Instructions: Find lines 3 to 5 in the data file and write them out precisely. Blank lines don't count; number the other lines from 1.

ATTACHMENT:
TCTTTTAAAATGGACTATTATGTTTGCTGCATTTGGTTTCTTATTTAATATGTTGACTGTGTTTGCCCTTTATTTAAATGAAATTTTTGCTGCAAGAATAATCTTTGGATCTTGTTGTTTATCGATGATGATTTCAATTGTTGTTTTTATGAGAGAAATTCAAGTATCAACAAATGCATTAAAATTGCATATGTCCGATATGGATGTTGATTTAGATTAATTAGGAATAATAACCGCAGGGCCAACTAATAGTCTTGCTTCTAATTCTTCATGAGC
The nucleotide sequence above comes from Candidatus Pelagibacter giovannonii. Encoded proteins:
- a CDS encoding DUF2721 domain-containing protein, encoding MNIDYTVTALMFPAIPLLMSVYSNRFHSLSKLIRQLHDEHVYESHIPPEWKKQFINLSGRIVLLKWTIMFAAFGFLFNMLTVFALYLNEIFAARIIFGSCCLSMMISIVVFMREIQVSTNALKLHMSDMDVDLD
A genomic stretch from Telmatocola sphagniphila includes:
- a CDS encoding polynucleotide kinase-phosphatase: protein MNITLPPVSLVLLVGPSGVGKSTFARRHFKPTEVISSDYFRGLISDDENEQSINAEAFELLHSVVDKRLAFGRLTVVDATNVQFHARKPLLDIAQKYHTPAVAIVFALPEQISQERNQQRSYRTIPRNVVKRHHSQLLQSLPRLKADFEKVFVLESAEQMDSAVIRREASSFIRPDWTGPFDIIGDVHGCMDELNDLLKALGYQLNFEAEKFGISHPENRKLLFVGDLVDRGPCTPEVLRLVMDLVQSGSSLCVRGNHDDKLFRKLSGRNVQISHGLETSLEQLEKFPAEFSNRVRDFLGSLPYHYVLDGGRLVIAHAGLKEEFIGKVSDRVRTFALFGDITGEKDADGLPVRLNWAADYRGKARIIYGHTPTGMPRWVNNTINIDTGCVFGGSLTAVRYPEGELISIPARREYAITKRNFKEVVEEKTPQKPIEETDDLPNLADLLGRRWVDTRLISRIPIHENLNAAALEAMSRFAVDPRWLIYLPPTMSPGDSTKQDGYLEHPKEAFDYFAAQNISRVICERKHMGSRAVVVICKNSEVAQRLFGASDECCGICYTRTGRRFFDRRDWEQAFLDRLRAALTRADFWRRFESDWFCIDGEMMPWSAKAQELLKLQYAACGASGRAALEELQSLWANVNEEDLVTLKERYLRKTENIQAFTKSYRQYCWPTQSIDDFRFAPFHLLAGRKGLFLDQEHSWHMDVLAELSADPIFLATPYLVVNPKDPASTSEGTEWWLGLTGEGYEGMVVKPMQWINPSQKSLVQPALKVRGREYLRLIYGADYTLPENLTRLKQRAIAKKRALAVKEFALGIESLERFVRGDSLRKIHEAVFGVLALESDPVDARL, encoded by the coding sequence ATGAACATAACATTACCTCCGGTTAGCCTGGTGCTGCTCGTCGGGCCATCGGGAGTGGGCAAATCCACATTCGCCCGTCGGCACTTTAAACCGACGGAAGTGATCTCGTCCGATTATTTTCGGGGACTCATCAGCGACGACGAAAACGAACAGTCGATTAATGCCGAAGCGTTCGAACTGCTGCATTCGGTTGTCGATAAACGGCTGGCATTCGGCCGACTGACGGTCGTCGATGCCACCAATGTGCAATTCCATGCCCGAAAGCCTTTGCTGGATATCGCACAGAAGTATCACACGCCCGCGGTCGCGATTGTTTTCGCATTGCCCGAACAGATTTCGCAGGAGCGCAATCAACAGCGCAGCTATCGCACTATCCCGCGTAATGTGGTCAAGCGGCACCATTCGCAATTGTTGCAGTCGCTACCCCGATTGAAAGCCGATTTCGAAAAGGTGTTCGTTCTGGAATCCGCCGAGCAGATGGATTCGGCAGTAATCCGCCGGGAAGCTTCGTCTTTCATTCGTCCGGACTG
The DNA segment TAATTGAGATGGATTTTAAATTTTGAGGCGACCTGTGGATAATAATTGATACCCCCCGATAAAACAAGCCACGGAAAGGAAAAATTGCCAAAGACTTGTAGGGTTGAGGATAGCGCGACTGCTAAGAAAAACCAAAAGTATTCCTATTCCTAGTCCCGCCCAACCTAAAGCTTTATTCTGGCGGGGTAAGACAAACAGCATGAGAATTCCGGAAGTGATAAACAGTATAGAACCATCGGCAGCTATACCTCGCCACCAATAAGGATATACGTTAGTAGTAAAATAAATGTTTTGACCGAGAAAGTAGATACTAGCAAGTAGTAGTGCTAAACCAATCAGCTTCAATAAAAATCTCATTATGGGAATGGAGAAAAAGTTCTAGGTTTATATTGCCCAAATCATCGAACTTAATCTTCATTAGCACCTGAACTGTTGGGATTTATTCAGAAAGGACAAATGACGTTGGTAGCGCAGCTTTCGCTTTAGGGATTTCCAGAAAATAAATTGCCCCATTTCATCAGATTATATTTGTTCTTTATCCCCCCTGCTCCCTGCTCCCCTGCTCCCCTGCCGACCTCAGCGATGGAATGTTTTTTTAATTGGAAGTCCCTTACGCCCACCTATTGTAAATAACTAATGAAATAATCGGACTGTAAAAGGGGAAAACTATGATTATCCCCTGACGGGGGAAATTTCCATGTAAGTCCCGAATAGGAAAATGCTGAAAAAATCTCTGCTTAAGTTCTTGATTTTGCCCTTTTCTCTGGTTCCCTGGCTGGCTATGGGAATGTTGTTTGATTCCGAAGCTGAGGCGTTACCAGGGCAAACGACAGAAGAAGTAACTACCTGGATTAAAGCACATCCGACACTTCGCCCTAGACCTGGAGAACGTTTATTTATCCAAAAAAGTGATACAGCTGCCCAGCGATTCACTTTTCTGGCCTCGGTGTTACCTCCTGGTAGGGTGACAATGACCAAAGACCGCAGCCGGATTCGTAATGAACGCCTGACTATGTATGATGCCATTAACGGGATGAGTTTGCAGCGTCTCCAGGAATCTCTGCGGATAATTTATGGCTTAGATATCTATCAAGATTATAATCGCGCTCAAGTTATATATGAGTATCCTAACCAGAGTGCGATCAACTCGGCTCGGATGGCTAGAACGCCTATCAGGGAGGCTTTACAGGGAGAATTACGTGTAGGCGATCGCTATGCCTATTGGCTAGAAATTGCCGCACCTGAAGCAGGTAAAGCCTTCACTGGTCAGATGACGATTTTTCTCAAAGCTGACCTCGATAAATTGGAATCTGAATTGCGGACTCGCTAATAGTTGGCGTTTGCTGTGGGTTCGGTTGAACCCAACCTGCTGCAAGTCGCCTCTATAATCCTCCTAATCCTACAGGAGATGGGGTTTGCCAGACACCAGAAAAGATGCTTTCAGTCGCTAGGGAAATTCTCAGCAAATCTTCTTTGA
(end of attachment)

- a CDS encoding DUF2721 domain-containing protein, encoding MNIDYTVTALMFPAIPLLMSVYSNRFHSLSKLIRQLHDEHVYESHIPPEWKKQFINLSGRIVLLKWTIMFAAFGFLFNMLTVFALYLNEIFAARIIFGSCCLSMMISIVVFMREIQVSTNALKLHMSDMDVDLD
A genomic stretch from Telmatocola sphagniphila includes:
- a CDS encoding polynucleotide kinase-phosphatase: protein MNITLPPVSLVLLVGPSGVGKSTFARRHFKPTEVISSDYFRGLISDDENEQSINAEAFELLHSVVDKRLAFGRLTVVDATNVQFHARKPLLDIAQKYHTPAVAIVFALPEQISQERNQQRSYRTIPRNVVKRHHSQLLQSLPRLKADFEKVFVLESAEQMDSAVIRREASSFIRPDWTGPFDIIGDVHGCMDELNDLLKALGYQLNFEAEKFGISHPENRKLLFVGDLVDRGPCTPEVLRLVMDLVQSGSSLCVRGNHDDKLFRKLSGRNVQISHGLETSLEQLEKFPAEFSNRVRDFLGSLPYHYVLDGGRLVIAHAGLKEEFIGKVSDRVRTFALFGDITGEKDADGLPVRLNWAADYRGKARIIYGHTPTGMPRWVNNTINIDTGCVFGGSLTAVRYPEGELISIPARREYAITKRNFKEVVEEKTPQKPIEETDDLPNLADLLGRRWVDTRLISRIPIHENLNAAALEAMSRFAVDPRWLIYLPPTMSPGDSTKQDGYLEHPKEAFDYFAAQNISRVICERKHMGSRAVVVICKNSEVAQRLFGASDECCGICYTRTGRRFFDRRDWEQAFLDRLRAALTRADFWRRFESDWFCIDGEMMPWSAKAQELLKLQYAACGASGRAALEELQSLWANVNEEDLVTLKERYLRKTENIQAFTKSYRQYCWPTQSIDDFRFAPFHLLAGRKGLFLDQEHSWHMDVLAELSADPIFLATPYLVVNPKDPASTSEGTEWWLGLTGEGYEGMVVKPMQWINPSQKSLVQPALKVRGREYLRLIYGADYTLPENLTRLKQRAIAKKRALAVKEFALGIESLERFVRGDSLRKIHEAVFGVLALESDPVDARL, encoded by the coding sequence ATGAACATAACATTACCTCCGGTTAGCCTGGTGCTGCTCGTCGGGCCATCGGGAGTGGGCAAATCCACATTCGCCCGTCGGCACTTTAAACCGACGGAAGTGATCTCGTCCGATTATTTTCGGGGACTCATCAGCGACGACGAAAACGAACAGTCGATTAATGCCGAAGCGTTCGAACTGCTGCATTCGGTTGTCGATAAACGGCTGGCATTCGGCCGACTGACGGTCGTCGATGCCACCAATGTGCAATTCCATGCCCGAAAGCCTTTGCTGGATATCGCACAGAAGTATCACACGCCCGCGGTCGCGATTGTTTTCGCATTGCCCGAACAGATTTCGCAGGAGCGCAATCAACAGCGCAGCTATCGCACTATCCCGCGTAATGTGGTCAAGCGGCACCATTCGCAATTGTTGCAGTCGCTACCCCGATTGAAAGCCGATTTCGAAAAGGTGTTCGTTCTGGAATCCGCCGAGCAGATGGATTCGGCAGTAATCCGCCGGGAAGCTTCGTCTTTCATTCGTCCGGACTG